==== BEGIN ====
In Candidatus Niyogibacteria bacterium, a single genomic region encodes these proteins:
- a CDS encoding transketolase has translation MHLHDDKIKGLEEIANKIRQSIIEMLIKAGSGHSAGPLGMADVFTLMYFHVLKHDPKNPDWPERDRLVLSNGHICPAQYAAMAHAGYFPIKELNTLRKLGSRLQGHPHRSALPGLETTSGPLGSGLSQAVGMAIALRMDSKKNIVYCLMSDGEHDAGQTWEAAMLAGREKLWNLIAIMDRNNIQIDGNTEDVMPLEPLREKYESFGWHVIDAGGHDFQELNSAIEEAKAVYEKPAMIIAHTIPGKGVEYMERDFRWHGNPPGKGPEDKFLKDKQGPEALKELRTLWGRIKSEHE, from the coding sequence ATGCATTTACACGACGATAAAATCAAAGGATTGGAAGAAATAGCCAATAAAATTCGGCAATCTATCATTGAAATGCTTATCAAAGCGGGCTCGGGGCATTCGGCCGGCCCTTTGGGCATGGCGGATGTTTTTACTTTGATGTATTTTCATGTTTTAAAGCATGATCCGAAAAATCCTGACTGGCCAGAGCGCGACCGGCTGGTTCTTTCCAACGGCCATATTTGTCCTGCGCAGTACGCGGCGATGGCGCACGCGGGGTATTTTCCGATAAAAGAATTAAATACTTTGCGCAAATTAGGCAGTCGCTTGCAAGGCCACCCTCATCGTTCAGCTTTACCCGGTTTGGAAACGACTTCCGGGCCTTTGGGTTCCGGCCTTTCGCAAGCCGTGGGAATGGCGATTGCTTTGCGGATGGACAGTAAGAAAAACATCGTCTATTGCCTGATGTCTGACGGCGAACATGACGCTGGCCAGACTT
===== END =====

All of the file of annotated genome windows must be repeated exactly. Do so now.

In Candidatus Niyogibacteria bacterium, a single genomic region encodes these proteins:
- a CDS encoding transketolase has translation MHLHDDKIKGLEEIANKIRQSIIEMLIKAGSGHSAGPLGMADVFTLMYFHVLKHDPKNPDWPERDRLVLSNGHICPAQYAAMAHAGYFPIKELNTLRKLGSRLQGHPHRSALPGLETTSGPLGSGLSQAVGMAIALRMDSKKNIVYCLMSDGEHDAGQTWEAAMLAGREKLWNLIAIMDRNNIQIDGNTEDVMPLEPLREKYESFGWHVIDAGGHDFQELNSAIEEAKAVYEKPAMIIAHTIPGKGVEYMERDFRWHGNPPGKGPEDKFLKDKQGPEALKELRTLWGRIKSEHE, from the coding sequence ATGCATTTACACGACGATAAAATCAAAGGATTGGAAGAAATAGCCAATAAAATTCGGCAATCTATCATTGAAATGCTTATCAAAGCGGGCTCGGGGCATTCGGCCGGCCCTTTGGGCATGGCGGATGTTTTTACTTTGATGTATTTTCATGTTTTAAAGCATGATCCGAAAAATCCTGACTGGCCAGAGCGCGACCGGCTGGTTCTTTCCAACGGCCATATTTGTCCTGCGCAGTACGCGGCGATGGCGCACGCGGGGTATTTTCCGATAAAAGAATTAAATACTTTGCGCAAATTAGGCAGTCGCTTGCAAGGCCACCCTCATCGTTCAGCTTTACCCGGTTTGGAAACGACTTCCGGGCCTTTGGGTTCCGGCCTTTCGCAAGCCGTGGGAATGGCGATTGCTTTGCGGATGGACAGTAAGAAAAACATCGTCTATTGCCTGATGTCTGACGGCGAACATGACGCTGGCCAGACTT